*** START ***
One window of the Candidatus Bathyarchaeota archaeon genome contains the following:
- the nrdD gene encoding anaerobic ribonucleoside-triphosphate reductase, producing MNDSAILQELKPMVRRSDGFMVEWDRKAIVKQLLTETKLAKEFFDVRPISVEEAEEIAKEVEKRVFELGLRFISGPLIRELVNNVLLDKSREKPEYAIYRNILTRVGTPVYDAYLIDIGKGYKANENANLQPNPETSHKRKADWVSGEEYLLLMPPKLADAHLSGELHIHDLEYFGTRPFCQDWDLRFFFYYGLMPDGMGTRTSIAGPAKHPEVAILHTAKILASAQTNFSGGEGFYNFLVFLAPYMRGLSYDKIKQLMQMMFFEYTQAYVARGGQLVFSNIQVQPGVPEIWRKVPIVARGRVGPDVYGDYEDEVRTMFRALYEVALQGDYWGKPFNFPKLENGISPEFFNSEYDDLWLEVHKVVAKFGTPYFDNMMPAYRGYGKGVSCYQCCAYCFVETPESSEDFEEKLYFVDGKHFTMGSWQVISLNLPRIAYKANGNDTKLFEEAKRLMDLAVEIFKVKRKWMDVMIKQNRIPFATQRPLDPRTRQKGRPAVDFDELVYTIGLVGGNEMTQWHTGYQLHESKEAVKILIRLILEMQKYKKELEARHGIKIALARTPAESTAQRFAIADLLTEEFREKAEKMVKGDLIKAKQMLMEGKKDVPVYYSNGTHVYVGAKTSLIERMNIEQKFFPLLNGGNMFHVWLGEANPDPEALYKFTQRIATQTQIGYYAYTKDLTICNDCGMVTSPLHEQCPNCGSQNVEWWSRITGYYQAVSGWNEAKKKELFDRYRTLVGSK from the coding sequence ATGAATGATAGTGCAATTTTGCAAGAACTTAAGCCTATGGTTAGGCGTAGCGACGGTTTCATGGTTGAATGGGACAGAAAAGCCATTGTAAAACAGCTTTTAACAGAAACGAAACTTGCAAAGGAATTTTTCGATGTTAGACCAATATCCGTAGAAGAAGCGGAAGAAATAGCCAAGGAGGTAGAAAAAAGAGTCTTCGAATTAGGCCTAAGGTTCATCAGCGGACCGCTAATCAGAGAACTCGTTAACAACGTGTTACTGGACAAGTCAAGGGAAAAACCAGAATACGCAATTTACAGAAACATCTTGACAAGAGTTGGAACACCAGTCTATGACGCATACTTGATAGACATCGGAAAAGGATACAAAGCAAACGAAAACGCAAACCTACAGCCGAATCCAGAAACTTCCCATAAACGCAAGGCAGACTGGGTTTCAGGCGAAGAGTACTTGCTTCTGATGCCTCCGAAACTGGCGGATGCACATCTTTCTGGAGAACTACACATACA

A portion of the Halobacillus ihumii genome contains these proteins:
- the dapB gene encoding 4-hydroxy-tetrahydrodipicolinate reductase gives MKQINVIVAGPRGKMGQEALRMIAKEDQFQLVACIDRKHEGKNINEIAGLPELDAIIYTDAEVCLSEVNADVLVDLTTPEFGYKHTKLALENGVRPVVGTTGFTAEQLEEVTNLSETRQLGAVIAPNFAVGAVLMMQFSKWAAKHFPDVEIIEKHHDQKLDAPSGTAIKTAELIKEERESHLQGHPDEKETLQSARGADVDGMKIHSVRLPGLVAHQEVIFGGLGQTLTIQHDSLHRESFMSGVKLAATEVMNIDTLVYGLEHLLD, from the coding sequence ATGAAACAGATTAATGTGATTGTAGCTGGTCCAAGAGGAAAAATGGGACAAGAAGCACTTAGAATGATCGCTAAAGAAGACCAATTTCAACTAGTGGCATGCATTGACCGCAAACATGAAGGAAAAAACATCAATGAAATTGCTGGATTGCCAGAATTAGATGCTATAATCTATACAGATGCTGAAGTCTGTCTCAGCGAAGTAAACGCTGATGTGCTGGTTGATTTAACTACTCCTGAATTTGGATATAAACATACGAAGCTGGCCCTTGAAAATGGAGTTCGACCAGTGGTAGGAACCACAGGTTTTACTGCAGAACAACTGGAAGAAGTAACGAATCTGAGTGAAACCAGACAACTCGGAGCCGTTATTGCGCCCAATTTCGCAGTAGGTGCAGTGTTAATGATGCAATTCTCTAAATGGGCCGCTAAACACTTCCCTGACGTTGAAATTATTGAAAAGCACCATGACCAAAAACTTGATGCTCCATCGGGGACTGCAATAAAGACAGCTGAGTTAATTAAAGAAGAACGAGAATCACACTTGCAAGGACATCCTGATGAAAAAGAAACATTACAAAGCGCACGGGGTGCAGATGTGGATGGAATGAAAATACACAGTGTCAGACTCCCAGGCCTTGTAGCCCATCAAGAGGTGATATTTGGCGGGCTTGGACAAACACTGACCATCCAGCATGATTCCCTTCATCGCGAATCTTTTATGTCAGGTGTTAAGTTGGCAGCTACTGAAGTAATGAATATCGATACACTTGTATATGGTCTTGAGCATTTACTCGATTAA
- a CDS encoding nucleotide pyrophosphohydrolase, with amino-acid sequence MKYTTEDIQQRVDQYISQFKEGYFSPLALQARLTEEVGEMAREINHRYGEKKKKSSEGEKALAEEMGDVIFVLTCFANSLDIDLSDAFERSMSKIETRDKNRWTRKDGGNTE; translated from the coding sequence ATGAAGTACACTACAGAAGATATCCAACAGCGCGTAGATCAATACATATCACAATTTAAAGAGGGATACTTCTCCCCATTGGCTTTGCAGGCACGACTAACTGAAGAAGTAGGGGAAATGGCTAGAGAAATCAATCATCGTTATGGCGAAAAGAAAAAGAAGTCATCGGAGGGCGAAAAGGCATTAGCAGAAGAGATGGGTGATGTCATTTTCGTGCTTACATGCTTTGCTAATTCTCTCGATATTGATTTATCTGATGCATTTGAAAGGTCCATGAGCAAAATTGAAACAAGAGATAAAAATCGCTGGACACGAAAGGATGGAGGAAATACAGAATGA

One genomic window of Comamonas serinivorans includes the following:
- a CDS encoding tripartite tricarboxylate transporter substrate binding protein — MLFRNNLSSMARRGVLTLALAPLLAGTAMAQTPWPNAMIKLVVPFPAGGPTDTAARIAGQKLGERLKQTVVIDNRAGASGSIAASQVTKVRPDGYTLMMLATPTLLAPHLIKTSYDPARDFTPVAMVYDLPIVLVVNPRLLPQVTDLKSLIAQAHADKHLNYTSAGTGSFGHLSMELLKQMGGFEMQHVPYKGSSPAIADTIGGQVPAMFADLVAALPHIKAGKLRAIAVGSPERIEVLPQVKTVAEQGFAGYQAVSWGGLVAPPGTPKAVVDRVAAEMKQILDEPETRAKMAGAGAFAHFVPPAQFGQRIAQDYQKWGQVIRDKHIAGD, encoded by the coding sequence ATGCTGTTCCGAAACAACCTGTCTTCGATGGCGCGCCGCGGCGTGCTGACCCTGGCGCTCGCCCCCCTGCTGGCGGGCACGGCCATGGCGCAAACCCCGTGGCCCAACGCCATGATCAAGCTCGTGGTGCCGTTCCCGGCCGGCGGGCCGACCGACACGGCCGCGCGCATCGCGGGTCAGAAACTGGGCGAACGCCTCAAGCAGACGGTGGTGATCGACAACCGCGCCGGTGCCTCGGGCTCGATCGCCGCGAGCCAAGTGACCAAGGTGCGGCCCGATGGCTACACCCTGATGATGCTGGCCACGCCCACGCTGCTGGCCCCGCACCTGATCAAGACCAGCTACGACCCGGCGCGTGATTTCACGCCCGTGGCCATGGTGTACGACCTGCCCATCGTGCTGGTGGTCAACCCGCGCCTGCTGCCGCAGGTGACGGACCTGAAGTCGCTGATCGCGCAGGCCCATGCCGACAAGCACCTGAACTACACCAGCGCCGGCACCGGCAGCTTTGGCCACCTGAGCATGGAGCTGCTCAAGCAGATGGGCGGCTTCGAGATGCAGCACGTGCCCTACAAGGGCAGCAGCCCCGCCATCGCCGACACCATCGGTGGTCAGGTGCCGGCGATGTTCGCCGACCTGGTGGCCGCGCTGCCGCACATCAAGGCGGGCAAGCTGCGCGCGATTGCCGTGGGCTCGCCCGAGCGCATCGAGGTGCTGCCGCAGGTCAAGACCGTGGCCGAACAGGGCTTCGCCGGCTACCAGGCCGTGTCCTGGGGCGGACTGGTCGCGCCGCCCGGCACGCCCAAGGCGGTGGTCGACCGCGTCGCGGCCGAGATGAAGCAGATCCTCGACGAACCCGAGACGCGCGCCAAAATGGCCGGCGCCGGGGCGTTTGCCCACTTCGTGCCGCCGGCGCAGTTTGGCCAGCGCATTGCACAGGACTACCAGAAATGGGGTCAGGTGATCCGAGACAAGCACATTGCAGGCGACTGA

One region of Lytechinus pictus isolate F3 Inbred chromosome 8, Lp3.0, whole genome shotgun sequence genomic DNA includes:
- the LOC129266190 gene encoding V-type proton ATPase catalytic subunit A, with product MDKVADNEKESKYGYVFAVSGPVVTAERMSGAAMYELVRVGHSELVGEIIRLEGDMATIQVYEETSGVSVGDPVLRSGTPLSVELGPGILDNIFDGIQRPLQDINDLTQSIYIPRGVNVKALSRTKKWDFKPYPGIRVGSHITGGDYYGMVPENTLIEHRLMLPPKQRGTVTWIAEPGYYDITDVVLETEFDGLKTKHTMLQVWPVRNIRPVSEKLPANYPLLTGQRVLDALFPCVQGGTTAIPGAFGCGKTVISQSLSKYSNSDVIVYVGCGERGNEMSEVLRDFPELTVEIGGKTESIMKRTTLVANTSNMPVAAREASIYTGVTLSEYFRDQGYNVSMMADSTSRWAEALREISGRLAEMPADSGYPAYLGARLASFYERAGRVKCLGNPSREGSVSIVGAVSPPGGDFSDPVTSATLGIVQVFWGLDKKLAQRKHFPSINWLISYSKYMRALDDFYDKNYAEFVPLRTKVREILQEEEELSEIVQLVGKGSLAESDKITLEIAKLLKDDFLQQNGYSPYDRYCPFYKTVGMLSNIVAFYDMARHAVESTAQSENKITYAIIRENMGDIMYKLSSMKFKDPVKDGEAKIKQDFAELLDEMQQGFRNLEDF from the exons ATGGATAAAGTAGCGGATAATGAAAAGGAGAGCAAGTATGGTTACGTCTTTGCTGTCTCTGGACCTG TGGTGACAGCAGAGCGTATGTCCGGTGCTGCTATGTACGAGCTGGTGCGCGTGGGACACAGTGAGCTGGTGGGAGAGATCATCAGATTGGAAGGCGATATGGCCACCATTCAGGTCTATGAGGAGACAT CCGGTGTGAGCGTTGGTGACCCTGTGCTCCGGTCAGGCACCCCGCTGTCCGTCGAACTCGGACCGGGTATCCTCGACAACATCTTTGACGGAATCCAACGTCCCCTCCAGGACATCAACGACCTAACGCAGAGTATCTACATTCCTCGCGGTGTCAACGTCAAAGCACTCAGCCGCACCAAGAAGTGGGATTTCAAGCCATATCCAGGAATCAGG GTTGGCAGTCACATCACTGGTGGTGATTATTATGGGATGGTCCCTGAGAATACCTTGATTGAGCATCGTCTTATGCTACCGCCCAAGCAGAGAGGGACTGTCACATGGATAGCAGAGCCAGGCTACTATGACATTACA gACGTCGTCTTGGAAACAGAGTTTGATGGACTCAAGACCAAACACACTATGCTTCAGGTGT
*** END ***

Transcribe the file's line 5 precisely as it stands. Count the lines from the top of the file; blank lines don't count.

- a CDS encoding nucleotide pyrophosphohydrolase, with amino-acid sequence MKYTTEDIQQRVDQYISQFKEGYFSPLALQARLTEEVGEMAREINHRYGEKKKKSSEGEKALAEEMGDVIFVLTCFANSLDIDLSDAFERSMSKIETRDKNRWTRKDGGNTE; translated from the coding sequence ATGAAGTACACTACAGAAGATATCCAACAGCGCGTAGATCAATACATATCACAATTTAAAGAGGGATACTTCTCCCCATTGGCTTTGCAGGCACGACTAACTGAAGAAGTAGGGGAAATGGCTAGAGAAATCAATCATCGTTATGGCGAAAAGAAAAAGAAGTCATCGGAGGGCGAAAAGGCATTAGCAGAAGAGATGGGTGATGTCATTTTCGTGCTTACATGCTTTGCTAATTCTCTCGATATTGATTTATCTGATGCATTTGAAAGGTCCATGAGCAAAATTGAAACAAGAGATAAAAATCGCTGGACACGAAAGGATGGAGGAAATACAGAATGA